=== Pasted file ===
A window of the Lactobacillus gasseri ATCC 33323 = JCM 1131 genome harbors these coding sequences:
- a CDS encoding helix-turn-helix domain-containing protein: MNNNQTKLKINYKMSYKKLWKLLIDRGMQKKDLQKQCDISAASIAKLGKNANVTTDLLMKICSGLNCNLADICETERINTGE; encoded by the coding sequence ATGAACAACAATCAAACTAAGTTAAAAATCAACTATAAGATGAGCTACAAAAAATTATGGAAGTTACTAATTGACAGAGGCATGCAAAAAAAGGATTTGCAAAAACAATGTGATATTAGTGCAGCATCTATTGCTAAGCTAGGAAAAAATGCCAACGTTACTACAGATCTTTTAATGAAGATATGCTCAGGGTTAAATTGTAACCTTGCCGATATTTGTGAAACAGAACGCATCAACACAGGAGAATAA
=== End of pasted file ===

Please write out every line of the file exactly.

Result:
A window of the Lactobacillus gasseri ATCC 33323 = JCM 1131 genome harbors these coding sequences:
- a CDS encoding helix-turn-helix domain-containing protein: MNNNQTKLKINYKMSYKKLWKLLIDRGMQKKDLQKQCDISAASIAKLGKNANVTTDLLMKICSGLNCNLADICETERINTGE; encoded by the coding sequence ATGAACAACAATCAAACTAAGTTAAAAATCAACTATAAGATGAGCTACAAAAAATTATGGAAGTTACTAATTGACAGAGGCATGCAAAAAAAGGATTTGCAAAAACAATGTGATATTAGTGCAGCATCTATTGCTAAGCTAGGAAAAAATGCCAACGTTACTACAGATCTTTTAATGAAGATATGCTCAGGGTTAAATTGTAACCTTGCCGATATTTGTGAAACAGAACGCATCAACACAGGAGAATAA